Freethought Today · Vol. 28 No. 7 September 2011

Published by the Freedom From Religion Foundation, Inc.

College essay contest: third place (tie)

Why I know I’m sane

FFRF awarded Carlos $500 for his essay.

This girl, with pigtails and too much makeup, twists around in her seat and asks me, “How can you not believe in God?” It’s smack in the middle of the first day of Psych 102, right after the tedious introduction portion where we share our religious beliefs, or in my case, the lack thereof.

“It’s easy,” I tell her, “I have a brain.” That answer though is too reductive, lacking the finesse capable of swaying her opinion. It didn’t matter. My goal wasn’t to argue a counterpoint but rather to become a reflection of the blatant condescension inherent in her question.

With nothing more than flimsy Sunday school dogma, she felt it fair to assume that she was the one completely in her mind, and that I had gone off the deep end. What follows will be the supporting evidence for why I am sane.

Faith is the backbone of self-deception.

Down the street from my house, there’s a minister who cures headaches. The claim is that belief in God works just as well as aspirin. Tithing 10% of your annual income secures heavenly acreage for you. Homosexuality causes earthquakes and colossal hurricanes. They hate us for our freedoms. In the age of science, it seems downright silly to make those correlations.

Will prayer supplant medical treatment? Must we follow a financial plan imposed by the threat of an imaginary afterlife? Do we stop indulging in what brings us happiness because it’s condemned in the stories of twisted fiction? The answer, for those in their right mind, is no.

Freud’s essay, “Future of an Illusion,” is an effective exposé of the human psyche. Freud proposes that humans try to control forces beyond themselves by attributing those forces to entities that can be appeased or angered. He asserts that we should impose these manifestations to satiate the insecurities of our powerlessness.

At first we imbued nature with human characteristics so that we may somehow tame its unbridled power. That has since been narrowed down to a monotheistic God, a catchall that saves us from the absurd randomizing of life, representative of our powerlessness. Essentially, it’s an act of self-delusion to avoid confronting this reality. Every poor soul eager to let his life be ensnared by the word of God does so out of fear of the world and a need to fulfill the void of a watchful parental figure.

As a child, I had to attend mandatory theology classes. Faith permeated every lecture. Sheer belief rendered tall tales into fact. What a contemptible request, I thought.

The bible’s ‘wisdom’

Faith is the backbone of self-deception. Any time a believer is backed up against a wall, cornered by the facts stacked against them, their last desperate act is to cite faith. Like a ham actor’s death throes, it’s unnecessary and, further, embarrassing.

Invoking faith indirectly refers to the justification of a subjective truth, the last safe haven for theists. Many philosophers, especially of the existential movement, try to uphold this approach to understanding, though what I will argue is that the truth that results from the outgrowth of the bible’s teachings is a harmful one.

Deuteronomy 22:20-21 condones the brutal stoning of a woman who doesn’t have adequate proof of virginity after being accused of being promiscuous. 1 Corinthians 14:34 advises women to be silent and submissive. In Deuteronomy 23:2, children of unwed mothers are born into the fatalism of eternal damnation. Ephesians 6:5, Colossians 3:22, Titus 2:9 and 1 Peter 2:18 encourage slavery, offering slaves debasing guidelines to follow.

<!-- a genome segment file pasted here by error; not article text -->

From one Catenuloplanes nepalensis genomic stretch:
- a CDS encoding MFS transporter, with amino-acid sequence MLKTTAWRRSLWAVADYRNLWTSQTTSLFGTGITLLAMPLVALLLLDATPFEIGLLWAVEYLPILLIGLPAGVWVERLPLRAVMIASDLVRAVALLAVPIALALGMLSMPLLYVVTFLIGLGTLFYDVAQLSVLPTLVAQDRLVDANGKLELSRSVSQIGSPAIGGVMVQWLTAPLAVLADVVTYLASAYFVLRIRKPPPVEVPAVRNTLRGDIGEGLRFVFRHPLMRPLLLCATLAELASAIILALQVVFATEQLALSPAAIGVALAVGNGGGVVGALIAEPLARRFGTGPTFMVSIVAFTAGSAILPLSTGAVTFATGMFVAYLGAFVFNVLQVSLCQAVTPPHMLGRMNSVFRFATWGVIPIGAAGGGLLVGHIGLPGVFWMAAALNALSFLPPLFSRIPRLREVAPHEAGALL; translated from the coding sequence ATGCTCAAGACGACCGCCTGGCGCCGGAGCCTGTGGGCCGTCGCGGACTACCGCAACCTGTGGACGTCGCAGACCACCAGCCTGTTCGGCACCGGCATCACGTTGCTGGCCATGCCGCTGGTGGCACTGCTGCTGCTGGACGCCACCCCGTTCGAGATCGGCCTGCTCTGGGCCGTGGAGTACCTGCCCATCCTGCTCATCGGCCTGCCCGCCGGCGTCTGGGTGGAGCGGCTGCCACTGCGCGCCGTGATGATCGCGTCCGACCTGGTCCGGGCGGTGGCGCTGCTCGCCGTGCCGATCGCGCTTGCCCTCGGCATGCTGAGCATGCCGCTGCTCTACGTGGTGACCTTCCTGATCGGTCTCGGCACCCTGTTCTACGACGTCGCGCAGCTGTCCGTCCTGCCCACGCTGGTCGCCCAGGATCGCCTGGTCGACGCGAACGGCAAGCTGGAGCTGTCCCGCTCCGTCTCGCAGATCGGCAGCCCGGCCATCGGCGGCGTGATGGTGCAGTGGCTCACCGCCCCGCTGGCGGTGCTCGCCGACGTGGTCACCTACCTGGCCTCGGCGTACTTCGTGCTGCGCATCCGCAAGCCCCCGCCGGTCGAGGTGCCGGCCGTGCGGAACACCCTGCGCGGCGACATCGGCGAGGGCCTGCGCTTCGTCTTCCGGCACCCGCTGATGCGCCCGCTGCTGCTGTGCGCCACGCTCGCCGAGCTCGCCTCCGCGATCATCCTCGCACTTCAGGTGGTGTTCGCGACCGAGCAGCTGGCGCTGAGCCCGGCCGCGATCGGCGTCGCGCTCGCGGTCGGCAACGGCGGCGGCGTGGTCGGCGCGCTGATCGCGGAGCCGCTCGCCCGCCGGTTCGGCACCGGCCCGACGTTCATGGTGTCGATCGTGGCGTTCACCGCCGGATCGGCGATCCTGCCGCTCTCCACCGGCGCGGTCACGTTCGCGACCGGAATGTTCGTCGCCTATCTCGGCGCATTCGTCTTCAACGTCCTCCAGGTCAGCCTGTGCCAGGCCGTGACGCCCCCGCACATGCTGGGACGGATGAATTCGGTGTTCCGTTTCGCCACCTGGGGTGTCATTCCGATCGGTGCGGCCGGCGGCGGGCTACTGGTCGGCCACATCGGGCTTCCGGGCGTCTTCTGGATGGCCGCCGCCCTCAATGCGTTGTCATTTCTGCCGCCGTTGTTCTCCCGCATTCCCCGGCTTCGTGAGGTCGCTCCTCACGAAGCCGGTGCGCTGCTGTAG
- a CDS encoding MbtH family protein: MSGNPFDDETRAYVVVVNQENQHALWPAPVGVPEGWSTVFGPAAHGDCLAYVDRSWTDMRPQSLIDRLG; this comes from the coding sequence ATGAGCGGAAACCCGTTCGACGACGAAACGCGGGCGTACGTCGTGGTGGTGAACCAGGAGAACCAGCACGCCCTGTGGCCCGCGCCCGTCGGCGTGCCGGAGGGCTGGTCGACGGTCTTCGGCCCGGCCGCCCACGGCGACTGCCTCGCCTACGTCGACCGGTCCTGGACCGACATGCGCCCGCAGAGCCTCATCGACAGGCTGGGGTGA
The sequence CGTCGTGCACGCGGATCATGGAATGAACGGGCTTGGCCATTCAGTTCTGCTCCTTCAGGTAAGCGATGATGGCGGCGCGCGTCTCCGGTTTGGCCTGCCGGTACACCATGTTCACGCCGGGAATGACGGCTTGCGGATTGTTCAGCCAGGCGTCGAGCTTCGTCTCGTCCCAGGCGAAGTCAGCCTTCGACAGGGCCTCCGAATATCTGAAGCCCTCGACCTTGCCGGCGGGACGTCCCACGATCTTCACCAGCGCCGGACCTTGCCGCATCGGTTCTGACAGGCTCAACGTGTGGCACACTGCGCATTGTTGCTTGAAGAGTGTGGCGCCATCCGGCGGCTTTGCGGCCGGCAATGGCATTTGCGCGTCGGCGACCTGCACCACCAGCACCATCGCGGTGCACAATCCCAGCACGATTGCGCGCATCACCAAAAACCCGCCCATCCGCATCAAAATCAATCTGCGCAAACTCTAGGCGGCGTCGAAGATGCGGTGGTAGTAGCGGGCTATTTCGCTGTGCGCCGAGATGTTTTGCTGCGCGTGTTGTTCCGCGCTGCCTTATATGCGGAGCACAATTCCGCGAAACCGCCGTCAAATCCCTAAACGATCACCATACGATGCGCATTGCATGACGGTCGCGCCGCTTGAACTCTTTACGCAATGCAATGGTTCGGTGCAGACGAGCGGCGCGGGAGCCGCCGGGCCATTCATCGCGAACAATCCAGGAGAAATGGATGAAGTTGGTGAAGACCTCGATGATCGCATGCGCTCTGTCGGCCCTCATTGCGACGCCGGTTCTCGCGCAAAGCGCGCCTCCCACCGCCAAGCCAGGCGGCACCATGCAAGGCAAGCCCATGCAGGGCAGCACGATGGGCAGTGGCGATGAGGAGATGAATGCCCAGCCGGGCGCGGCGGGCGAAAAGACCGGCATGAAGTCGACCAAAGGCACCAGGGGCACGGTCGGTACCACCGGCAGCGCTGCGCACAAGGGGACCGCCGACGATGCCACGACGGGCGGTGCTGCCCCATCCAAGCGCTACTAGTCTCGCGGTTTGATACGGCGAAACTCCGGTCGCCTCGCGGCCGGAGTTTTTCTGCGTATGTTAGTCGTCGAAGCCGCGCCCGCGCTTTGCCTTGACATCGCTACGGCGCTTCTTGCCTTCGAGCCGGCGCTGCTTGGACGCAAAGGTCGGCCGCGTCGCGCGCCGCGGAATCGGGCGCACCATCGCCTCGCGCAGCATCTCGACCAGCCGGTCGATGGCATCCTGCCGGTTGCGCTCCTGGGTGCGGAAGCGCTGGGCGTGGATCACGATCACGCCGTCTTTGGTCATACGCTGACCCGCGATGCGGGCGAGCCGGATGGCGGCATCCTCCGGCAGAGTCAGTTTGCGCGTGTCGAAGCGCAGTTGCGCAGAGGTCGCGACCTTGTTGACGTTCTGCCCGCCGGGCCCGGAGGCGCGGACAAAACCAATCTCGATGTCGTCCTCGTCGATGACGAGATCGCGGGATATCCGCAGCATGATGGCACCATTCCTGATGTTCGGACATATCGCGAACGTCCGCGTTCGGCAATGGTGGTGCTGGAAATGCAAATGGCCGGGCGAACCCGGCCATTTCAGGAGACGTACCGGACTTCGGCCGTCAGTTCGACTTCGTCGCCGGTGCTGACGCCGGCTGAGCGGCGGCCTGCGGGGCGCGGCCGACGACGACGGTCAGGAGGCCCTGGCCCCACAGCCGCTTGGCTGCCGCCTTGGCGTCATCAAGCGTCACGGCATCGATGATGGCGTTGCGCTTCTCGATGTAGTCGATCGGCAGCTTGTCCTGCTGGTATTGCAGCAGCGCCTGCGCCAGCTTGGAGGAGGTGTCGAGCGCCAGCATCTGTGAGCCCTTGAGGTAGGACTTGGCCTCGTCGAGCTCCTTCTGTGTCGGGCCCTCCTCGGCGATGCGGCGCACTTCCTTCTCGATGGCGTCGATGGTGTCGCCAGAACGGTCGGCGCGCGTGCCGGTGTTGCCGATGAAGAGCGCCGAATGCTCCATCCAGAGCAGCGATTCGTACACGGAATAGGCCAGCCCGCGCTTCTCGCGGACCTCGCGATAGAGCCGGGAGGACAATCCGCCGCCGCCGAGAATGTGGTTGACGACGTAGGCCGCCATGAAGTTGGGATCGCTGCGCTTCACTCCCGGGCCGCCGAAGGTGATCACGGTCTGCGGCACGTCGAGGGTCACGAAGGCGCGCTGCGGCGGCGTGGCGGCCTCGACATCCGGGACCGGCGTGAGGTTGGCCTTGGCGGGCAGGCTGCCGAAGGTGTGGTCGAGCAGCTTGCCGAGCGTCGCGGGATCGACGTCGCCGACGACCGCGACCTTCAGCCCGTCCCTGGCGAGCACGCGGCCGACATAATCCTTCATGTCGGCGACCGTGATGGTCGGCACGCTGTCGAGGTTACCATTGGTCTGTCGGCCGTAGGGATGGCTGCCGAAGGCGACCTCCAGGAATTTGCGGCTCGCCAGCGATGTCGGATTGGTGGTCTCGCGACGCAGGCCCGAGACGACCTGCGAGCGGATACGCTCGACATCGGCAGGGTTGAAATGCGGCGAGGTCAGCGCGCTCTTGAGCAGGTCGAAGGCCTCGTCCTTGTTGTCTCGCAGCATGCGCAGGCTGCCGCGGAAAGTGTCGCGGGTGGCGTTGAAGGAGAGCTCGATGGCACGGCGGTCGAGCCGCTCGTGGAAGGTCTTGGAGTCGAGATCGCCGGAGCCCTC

This is but a sampling of the bible’s “wisdom.” I’ve skipped its insights on homosexuality and leasing daughters as sex slaves, with still more ridiculous declarations to bear. Secularism and reason instinctively dismiss these falsities that trespass on basic human rights. Subjective truths are a deserved privilege that we should be allowed to practice and express, but not when it violates universal moralities.

One of the few religions I am on good terms with is Buddhism. A visiting monk drew a picture of a chicken and an egg on the whiteboard. “Which came first?” he asked.

The class erupted with conjectures. No one had anything more than a grade-school interpretation of the idea, but we argued our points passionately. After some time, he raised his hand, webbed with prayer beads, and calmed us into silence.

He then posed another question, a slight smirk starting to break his stoic manner. “Ask yourself,” he said, “does knowing this truth affect your life?”

The simplicity of the revelation was striking. Like the Zen koans that can incite a moment of epiphany, the monk had unlocked a new perception for us. People have concerned themselves with seeking the truth about their origins and an afterlife, forcing us to rely on religion to reach where science is not yet capable of treading. In trying to resolve that mystery, we have allowed senselessness to invade our beliefs.

As atheists, we must arm ourselves with education and go into the trenches, fighting a sort of guerrilla warfare that relies on the impervious invocations of logic and fact. In a faith-obsessed society, it has become increasingly important for nonbelievers to make the case for reason and put religious fanatics in their place.

Carlos Anderson, 21, Dededo, Guam, is a University of Guam junior with a literature major and a philosophy minor. He plans to transfer to either Boston University or Emory University. He aspires to write fiction and make independent films.

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